You’ve heard the news about probiotics. You know all the great things they can do for your health. Not only are they good for digestive problems, but they can also work wonders for fighting infections and booting your immune system. But how should you take them? Every day? Only if you’re sick? What are the possible side effects?
These are good questions. The answers depends on several factors including your current health, whether you’re pregnant or nursing and your age. Fortunately, most people can take some form of probiotics. And taking probiotics while practicing food combining is a winning combination that promotes optimal wellness for all probiotics users.
Sources of probiotics include capsules, tablets, liquid extracts, and powders. Other food sources besides probiotic yogurt include buttermilk, fermented and unfermented milk, soy drinks, sauerkraut and different types of soft cheeses and pickles. It is best to get your probiotics from natural, i.e. food, sources if possible.
To get the most benefit from taking probiotics, they should be taken on a daily basis. You can take them two or even three times a day if desired. Follow the dosage directions on the label if you are taking supplements. Both natural and supplemental probiotics should be either taken with a meal or immediately after a meal. This helps to prevent the acid in the stomach from destroying them. Yogurt, sauerkraut or cheese containing probiotics may be eaten alone, but the risk of the probiotics being destroyed in the stomach will be less if these foods are eaten in combination with other foods.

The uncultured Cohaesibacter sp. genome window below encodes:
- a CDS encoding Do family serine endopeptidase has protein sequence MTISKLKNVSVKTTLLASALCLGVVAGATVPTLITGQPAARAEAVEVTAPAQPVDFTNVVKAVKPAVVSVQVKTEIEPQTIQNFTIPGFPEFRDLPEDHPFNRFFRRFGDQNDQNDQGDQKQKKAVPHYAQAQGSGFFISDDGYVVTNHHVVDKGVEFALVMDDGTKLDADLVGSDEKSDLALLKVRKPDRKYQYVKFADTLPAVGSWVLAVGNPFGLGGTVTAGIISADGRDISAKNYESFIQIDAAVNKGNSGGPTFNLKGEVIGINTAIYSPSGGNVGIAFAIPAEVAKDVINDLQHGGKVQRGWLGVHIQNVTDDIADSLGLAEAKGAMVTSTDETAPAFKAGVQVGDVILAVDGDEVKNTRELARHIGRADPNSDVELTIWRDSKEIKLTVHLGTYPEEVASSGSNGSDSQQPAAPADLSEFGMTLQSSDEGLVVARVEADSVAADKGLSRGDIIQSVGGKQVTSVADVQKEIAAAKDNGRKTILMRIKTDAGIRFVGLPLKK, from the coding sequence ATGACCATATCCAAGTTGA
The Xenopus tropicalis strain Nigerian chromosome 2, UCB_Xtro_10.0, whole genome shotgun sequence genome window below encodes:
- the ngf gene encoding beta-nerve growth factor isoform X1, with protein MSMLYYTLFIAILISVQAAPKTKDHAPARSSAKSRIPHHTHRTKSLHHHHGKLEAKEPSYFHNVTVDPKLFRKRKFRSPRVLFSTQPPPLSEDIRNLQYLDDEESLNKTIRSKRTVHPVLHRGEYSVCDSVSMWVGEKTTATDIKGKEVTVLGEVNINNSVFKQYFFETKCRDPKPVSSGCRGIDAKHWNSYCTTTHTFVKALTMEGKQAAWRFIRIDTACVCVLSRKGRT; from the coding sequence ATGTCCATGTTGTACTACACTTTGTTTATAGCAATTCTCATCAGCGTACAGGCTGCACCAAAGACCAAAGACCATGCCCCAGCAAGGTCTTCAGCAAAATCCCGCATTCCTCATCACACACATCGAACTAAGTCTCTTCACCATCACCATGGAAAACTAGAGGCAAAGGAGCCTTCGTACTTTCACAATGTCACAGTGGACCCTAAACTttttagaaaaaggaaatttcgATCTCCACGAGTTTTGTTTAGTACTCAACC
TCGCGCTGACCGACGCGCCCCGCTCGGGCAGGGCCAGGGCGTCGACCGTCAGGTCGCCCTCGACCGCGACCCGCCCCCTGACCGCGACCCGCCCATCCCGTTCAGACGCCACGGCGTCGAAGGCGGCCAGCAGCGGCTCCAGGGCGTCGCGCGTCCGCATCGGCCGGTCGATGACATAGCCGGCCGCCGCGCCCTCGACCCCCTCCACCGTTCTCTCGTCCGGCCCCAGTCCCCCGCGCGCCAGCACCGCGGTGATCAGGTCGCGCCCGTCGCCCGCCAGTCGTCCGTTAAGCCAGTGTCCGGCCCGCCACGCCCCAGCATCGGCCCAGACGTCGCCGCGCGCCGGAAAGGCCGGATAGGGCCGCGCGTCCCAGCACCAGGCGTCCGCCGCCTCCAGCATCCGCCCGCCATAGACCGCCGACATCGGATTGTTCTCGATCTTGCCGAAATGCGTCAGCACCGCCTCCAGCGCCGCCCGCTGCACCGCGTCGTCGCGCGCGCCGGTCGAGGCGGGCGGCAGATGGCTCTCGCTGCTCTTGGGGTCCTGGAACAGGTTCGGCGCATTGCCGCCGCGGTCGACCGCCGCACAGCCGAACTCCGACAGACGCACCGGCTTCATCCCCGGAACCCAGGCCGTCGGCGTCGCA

If you miss a dose of probiotics, it is not necessary to “double up” on them the next day to make up for it. An exception to this is if you are taking an antibiotic. Take probiotics at least two hours after each dose of your antibiotic, with some food or shortly after eating. When the antibiotic regime is finished, double up on the probiotics for the next 10 days. This helps to replenish the “good” bacteria you lost from taking the antibiotic.
Side effects include allergic reactions, flatulence and abdominal distention. A type of heart muscle infection called endocarditis and antibiotic resistance are potential risks during probiotic use. Another side effect, known as the Jarisch-Herxheimer Reaction, can cause headache, gas and bloating. This condition is a sign that the probiotics are helping. If this occurs, decrease the amount of probiotics taken until the symptoms subside, then slowly build your intake back up. Children, people with immune disorders, pregnant and nursing women and the elderly should consult a doctor about taking probiotics.
One surprising fact that many people are unaware of is that it is advisable to eliminate processed foods with refined sugars if you take probiotics. The reason is that these sugars will weaken their effectiveness. If you are eating or drinking your probiotics naturally in milk, yogurt or cheese, there is something else you should be aware of. Eating dairy products, which contain protein, along with starchy vegetables and most fruits can cause its own side effects of bloating, gas or upset stomach. However, if you use the food combining system for eating, these problems will be a part of the past.
Food combining is more than just knowing what foods to eat with others. It is a method of eating that will help you banish a host of stomach problems for good. IBS, chronic diarrhea, heartburn, gas and abdominal bloating will all disappear, leaving you feeling better than ever. You’ll learn about eating proteins and acidic foods at different meals, because they produce digestive enzymes that cancel each other out. You’ll find out that eating fruits and starchy foods causes fruit digestion to slow down and your stomach to feel full of gas.
You will start feeling healthier in just 24 hours with food combining, and it only gets better from there. Use food combining in conjunction with your probiotics and you will be amazed at the difference you’ll feel and see when these two wellness strategies are used together.